The continued legacy of Adobe Flash


Alexis Leone

Two popular flash game characters next to the Adobe Flash logo.

Olivia O'Donnell, Editor

On December 31, 2020, Adobe finally put a stop to their support of Flash player. Many websites and games that relied solely on Flash will cease to function; many websites don’t need the support of flash anyway. Many animators, website owners, game developers, and internet users grew up with and used  adobe flash. 

While being outdated and buggy, it had a certain charm that many people were attracted to. Flash is most famous for allowing independent developers to create a legion of games, which undoubtedly had a profound effect on the indie game scene as a whole. The cancellation of Flash seems to mark the end of an endless world of free and independent games, or does it? 

While tragic, the “death” of Flash games was very exaggerated. While many websites will not be able to run Flash anymore, there are multiple websites that are dedicated to archiving classic flash games. People will no longer have easy access to cult classic games like Papa’s Pizzeria, Run, and Duck Life, games that could be easily searched for and found, but these websites offer these games a continued legacy.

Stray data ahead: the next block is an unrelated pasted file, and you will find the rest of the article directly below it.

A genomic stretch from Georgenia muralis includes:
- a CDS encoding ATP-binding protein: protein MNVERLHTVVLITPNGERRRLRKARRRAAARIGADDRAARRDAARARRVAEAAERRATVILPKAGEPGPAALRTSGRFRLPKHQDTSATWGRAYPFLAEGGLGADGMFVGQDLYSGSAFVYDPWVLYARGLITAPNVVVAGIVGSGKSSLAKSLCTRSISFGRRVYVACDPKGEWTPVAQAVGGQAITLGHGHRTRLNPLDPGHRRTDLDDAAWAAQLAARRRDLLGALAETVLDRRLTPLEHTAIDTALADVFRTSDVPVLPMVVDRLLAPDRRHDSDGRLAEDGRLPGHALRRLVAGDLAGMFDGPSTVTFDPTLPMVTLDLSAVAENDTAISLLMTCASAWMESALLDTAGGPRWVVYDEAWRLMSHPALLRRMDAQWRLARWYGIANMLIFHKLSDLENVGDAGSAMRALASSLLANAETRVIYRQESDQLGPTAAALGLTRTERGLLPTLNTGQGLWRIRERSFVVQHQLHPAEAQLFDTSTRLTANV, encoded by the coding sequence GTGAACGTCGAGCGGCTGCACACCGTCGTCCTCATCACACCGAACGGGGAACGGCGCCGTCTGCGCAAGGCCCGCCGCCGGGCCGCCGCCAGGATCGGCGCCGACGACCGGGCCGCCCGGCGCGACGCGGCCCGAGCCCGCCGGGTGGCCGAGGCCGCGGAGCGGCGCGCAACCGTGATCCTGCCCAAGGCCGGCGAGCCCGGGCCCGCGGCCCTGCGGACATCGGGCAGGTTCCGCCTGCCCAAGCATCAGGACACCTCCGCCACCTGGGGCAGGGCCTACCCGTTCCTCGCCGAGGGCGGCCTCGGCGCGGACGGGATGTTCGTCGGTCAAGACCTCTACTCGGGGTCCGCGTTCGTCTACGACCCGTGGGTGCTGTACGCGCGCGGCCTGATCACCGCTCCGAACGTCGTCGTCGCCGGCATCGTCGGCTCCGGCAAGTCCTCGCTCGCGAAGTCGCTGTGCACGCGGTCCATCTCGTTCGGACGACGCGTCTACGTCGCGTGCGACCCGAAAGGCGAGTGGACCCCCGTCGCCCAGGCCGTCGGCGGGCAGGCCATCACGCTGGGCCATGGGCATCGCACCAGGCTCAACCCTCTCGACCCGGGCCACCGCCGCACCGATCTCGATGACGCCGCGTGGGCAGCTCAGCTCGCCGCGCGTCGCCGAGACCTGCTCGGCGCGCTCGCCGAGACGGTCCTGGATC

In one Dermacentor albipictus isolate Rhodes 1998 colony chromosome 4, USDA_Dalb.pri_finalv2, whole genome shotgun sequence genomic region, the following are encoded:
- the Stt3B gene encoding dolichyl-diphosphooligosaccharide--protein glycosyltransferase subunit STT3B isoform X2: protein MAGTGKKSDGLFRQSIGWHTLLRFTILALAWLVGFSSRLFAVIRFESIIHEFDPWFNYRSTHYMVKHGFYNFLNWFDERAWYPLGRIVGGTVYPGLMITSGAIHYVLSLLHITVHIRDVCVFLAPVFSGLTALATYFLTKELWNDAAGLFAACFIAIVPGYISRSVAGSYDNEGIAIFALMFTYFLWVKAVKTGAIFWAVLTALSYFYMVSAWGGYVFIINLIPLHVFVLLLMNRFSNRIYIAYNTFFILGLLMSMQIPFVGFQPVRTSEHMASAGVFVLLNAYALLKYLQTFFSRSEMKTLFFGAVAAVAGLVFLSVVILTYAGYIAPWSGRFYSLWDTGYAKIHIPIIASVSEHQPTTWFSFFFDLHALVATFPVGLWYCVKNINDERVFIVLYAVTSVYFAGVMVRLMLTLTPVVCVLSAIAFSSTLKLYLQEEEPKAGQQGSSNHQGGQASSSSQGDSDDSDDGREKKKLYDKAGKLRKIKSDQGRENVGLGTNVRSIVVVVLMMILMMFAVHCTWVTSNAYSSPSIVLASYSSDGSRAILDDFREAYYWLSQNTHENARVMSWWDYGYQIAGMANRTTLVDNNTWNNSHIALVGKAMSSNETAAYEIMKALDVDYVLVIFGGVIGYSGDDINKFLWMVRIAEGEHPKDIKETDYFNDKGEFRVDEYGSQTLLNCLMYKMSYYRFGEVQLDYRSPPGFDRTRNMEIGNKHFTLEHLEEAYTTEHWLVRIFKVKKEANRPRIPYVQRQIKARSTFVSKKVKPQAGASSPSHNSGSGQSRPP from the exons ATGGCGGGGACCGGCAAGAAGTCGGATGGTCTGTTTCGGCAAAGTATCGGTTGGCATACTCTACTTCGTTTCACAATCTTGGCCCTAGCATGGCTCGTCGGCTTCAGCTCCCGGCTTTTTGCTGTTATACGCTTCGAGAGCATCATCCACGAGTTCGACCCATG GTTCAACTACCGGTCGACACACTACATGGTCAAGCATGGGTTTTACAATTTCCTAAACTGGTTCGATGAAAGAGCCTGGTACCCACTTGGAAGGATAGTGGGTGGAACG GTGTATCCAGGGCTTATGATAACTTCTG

The internet Archive collection is a website full of “animations, toys, and games” all based in Flash. You can directly launch these within your browser with the help of the Flash emulator Ruffle; an open source media for playing SWF Files, which is the Adobe Flash format. There’s no need to worry about security issues either, which is an upside considering security issues were a huge contributor to Flash’s discontinuation. 

Cool Math Games, a hotspot for cult classic flash games, refused to shut down as well. While many games on the site relied on flash, a ton of other games programmed with HTML5 still exist on the site 

While The unfortunate discontinuation of adobe was tragic, it just means that time’s are in fact changing and things on the internet eventually become outdated.